Jason Flinn’s New York Times crossword
This is a two-pronged riff on those themes where the sorts of phrases that normally would only pass muster as clues become entries, and straightforward things that could be answers are shunted over to the clues.
- 17a. [The Olympics or Andes Mints], MOUNTAIN TOPONYM. A toponym is “a place name derived from a topographical feature.” The Olympics and Andes Mints are not place names, they’re things named after places that are mountains.
- 23a. [White and lighted], BLACK ANTONYMS.
- 39a. [Deadly or human], MORTAL SYNONYM. Okay, I’m not loving the flip-flopping between “and” plurals and “or” singular answers.
- 51a. [Wall Street and Madison Avenue], NEW YORK METONYMS. Actually, those aren’t metonyms that stand in for New York City. One stands in for the finance business and one stands in for the advertisting business. Wait, does NEW YORK METONYMS mean “metonyms for ‘New York'” or “metonyms for industries that involve streets that happen to be in NYC”?
A friend points out an angle I had not noticed: the theme answers are -ONYM added to familiar phrases, sort of. Mountain top, sure. Black ant, I think that’s just the ant I think of as the default ant. Mortal syn, well, that’s not a thing when you spell it that way. New York Met, singular feels awkward to me. Or it’s plural New York Mets and ONYM is inserted rather than added to the end? (Please, let us not discuss baseball in the comments again today.) So, kind of a weird concept for a theme, +ONYM(S).
Fair amount of tough fill here:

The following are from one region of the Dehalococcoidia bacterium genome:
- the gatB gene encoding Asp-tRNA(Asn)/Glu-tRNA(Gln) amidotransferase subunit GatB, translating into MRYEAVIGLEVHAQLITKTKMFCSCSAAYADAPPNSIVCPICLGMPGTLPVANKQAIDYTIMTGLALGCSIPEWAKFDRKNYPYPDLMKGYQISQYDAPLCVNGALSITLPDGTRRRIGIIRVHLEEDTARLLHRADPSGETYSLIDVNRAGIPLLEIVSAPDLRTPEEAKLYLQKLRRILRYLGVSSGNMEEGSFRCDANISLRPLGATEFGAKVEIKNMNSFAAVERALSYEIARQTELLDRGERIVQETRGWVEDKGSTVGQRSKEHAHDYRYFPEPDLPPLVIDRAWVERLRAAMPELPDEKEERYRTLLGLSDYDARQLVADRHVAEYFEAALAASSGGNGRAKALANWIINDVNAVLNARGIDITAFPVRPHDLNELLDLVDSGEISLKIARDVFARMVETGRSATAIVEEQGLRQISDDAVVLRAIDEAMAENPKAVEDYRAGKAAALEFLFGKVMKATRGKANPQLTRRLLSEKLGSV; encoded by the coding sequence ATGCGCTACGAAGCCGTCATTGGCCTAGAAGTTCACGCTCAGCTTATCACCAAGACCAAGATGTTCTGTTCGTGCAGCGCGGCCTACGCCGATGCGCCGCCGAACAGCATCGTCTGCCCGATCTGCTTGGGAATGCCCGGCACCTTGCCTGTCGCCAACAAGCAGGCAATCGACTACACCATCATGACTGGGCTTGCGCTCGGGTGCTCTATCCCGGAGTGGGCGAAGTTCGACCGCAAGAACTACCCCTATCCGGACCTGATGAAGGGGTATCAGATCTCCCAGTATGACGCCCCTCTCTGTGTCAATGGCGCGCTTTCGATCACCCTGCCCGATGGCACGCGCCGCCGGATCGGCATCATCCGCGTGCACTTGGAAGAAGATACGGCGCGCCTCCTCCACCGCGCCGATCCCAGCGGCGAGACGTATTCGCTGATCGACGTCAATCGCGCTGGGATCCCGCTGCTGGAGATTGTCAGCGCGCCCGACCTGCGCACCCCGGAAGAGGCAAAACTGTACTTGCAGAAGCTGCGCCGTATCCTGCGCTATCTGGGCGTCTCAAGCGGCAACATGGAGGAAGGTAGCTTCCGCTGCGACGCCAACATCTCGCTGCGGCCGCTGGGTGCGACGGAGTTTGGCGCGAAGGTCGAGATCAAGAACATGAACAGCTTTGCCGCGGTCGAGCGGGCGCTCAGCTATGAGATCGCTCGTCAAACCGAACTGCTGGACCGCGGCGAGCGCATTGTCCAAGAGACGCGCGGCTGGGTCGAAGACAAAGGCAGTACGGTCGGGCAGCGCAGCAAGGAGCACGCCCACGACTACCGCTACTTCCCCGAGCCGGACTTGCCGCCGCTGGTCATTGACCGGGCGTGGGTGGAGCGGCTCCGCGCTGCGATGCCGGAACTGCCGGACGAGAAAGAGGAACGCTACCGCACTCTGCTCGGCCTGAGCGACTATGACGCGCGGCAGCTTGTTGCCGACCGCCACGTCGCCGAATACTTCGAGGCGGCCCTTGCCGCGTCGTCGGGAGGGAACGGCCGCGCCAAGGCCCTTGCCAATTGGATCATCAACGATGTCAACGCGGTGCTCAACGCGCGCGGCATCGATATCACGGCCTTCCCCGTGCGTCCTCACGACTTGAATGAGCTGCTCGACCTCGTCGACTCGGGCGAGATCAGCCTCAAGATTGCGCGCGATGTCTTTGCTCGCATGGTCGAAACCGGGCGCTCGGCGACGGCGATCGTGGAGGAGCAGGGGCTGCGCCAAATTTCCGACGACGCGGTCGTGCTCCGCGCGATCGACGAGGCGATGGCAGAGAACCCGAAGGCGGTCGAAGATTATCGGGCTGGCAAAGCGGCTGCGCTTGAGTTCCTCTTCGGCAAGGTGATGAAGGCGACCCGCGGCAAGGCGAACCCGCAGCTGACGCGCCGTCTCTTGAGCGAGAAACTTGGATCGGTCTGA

- 1d. [Arctic residents], SAMI. Also known as Lapps, but the people themselves prefer Sami.
- 23d. [European carp], BREAM.
- People with unusual spellings of names: ERICH Segal, ALEK Wek.
- 25d. [It may hold the solution], AMPULE.
Didn’t love SUPRA (dated), ST. LO, NALA, ODEUM, SAMI, A WHO, LT YR, ESME, KAL, REDYES.
- AEROSMITH, NINTENDO, MONSOON, LOOPHOLE, William STYRON. RAN TRACK is also kinda zippy.
- 28d. [It “refreshes naturally,” in old ads], SALEM. I didn’t see that coming—cigarette slogan when geography and history offer the more usual clue approaches. Nothing more natural than a nicotine buzz?
3.5 stars from me.
Brendan Emmett Quigley’s website crossword – “Hitching a Ride” — Ben’s Review
It took me a second to get what was going on with the theme entries in this week’s BEQ Thursday puzzle, but once I did, this one totally got a smile out of me. It’s all about Uber these days, and they’ve even staked out a spot in four common phrases to make entries in this week’s puzzle:
- 17A: Math problem from Pythagorus? —OLD CUBE ROOT
- 28A: Intersection where you can buy potatoes? — TUBER JUNCTION
- 48A: “Sorry, I dropped Gustave on the floor”? — FLAUBERT BROKE
- 62A: Bruins who do crude paintings? — DAUBER BEARS
Of the selection, I think 48A’s my favorite (and a nice find!). Other nice clues/answers include 11D‘s “Place where kids can meet kids” (PETTING ZOO) and its partner at 30D, BEER-FUELED. It was nice to see MGMT make an appearance at 58A, even if it’s for the overrated “Electric Feel”:
Overall, not too much to complain about, fill-wise. This was a nice smooth solve. Nicely done, Brendan!
Robert E. Lee Morris ‘s LA Times crossword – Gareth’s review